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Issues in Ecology, Issue 15: Excess Nitrogen in the U.S. Environment: Trends, Risks, and Solutions

It is not surprising that humans have profoundly altered the global nitrogen (N) cycle in an effort to feed 7 billion people, because nitrogen is an essential plant and animal nutrient. Food and energy production from agriculture, combined with industrial and energy sources, have more than doubled the amount of reactive nitrogen circulating annually on land. Humanity has disrupted the nitrogen cycle even more than the carbon (C) cycle. We present new research results showing widespread effects on ecosystems, biodiversity, human health, and climate, suggesting that in spite of decades of research quantifying the negative consequences of too much available nitrogen in the biosphere, solutions remain elusive. There have been important successes in reducing nitrogen emissions to the atmosphere and this has improved air quality. Effective solutions for reducing nitrogen losses from agriculture have also been identified, although political and economic impediments to their adoption remain.
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Resource Group ESA's Issues in Ecology series.
Resource Group Link
Primary or BEN resource type
Discipline Specific Core Concepts
Life science discipline (subject)
Keywords nitrogen cycle, carbon cycle, agriculture, climate change
Intended End User Role
Educational Language
Pedagogical Use Description This report can be used for general information, classroom reading and discussion, and as a springboard for more information research. The report illustrates applications of ecology as it relates to our society and environment.
Primary Author Controlled Name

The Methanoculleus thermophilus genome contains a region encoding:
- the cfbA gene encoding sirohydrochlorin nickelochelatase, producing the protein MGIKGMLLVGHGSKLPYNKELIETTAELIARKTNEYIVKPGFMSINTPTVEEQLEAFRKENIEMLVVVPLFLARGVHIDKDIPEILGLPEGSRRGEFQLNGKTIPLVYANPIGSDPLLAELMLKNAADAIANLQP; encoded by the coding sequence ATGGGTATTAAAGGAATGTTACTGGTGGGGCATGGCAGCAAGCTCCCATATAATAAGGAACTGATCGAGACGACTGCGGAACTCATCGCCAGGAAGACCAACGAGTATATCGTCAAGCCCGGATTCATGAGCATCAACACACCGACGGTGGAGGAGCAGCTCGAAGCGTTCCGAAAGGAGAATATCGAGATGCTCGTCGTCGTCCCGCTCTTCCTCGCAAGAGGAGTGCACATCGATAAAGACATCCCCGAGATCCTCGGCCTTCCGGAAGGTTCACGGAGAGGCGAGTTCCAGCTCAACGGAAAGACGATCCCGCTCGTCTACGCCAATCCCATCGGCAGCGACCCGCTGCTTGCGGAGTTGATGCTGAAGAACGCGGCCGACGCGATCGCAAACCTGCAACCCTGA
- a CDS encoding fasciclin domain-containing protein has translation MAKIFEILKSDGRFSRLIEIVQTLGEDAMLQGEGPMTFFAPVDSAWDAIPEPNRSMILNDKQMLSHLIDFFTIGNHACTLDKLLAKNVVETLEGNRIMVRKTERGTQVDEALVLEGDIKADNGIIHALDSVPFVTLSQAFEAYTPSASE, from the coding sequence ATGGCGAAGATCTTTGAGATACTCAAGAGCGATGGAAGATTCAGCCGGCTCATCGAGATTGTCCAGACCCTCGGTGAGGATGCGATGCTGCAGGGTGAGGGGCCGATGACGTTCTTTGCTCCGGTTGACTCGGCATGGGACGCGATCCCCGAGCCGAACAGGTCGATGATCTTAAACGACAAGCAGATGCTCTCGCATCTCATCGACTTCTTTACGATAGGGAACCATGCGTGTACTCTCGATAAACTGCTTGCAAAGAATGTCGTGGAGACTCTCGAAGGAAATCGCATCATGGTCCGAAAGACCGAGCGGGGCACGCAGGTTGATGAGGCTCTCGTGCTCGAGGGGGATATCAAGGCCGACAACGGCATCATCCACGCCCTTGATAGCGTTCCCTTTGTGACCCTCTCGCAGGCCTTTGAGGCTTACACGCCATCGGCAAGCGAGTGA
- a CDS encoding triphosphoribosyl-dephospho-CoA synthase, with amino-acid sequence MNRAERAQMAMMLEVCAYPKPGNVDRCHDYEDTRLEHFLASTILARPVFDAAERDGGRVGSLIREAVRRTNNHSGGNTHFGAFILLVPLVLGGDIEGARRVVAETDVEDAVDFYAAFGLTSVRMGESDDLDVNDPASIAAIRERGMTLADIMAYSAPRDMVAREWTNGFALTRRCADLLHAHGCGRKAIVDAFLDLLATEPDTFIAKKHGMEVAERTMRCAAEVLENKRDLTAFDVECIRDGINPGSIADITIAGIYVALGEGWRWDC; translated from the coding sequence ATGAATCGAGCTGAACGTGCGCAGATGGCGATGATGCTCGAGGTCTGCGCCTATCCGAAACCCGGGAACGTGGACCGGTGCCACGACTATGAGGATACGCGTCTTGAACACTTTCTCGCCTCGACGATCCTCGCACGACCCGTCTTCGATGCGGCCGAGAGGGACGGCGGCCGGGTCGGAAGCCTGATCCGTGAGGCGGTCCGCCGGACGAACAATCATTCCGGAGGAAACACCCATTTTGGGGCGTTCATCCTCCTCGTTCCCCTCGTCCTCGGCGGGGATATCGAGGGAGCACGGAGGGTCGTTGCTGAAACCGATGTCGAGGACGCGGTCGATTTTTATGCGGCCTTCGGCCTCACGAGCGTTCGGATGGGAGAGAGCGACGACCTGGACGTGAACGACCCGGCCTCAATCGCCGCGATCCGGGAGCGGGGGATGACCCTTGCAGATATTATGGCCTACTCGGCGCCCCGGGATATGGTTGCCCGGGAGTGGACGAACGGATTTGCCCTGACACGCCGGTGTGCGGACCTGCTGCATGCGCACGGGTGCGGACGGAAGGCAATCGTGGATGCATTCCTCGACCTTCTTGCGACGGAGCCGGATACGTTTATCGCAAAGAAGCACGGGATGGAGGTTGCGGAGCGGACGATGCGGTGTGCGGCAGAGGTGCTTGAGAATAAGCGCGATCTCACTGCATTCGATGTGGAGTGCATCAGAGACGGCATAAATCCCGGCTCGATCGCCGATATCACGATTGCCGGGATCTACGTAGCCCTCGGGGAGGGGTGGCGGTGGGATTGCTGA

Primary Author Affiliation Cornell University, Department of Ecology & Evolutionary Biology;
U.S. Environmental Protection Agency;
Office of Air and Radiation, U.S.Environmental Protection Agency;
USDA-ARS, Southeast Watershed Research;
National Cancer Institute, National Institutes of Health;
University of Illinois at Urbana-Champaign, Department of Natural Resources and Environmental Sciences;
Washington State University, School of Earth and Environmental Sciences;
Colorado State University, Department of Environmental and Radiological Health Sciences;
University of Virginia, Environmental Sciences Department;
The Woods Hole Research Center;
National Park Service Air Resources Division;
National Laboratory for Agriculture and the Environment, USDAARS;
International Plant Nutrition Institute;
Cornell University, Department of Ecology & Evolutionary Biology;
U.S. Geological Survey National Water Quality Assessment Program;
INSTAAR, Dept of Ecology and Evolutionary Biology & Environmental Studies Program, University of Colorado, Boulder
Primary Author email n/a
Rights Copyright 2012 by Eric A. Davidson, Mark B. David, James N. Galloway, Christine L. Goodale, Richard Haeuber, John A. Harrison, Robert W. Howarth, Dan B. Jaynes, R. Richard Lowrance, B. Thomas Nolan, Jennifer L. Peel, Robert W. Pinder, Ellen Porter, Clifford S. Snyder, Alan R. Townsend, and Mary H. Ward and the Ecological Society of America.
Date Of Record Submission 2012-01-27

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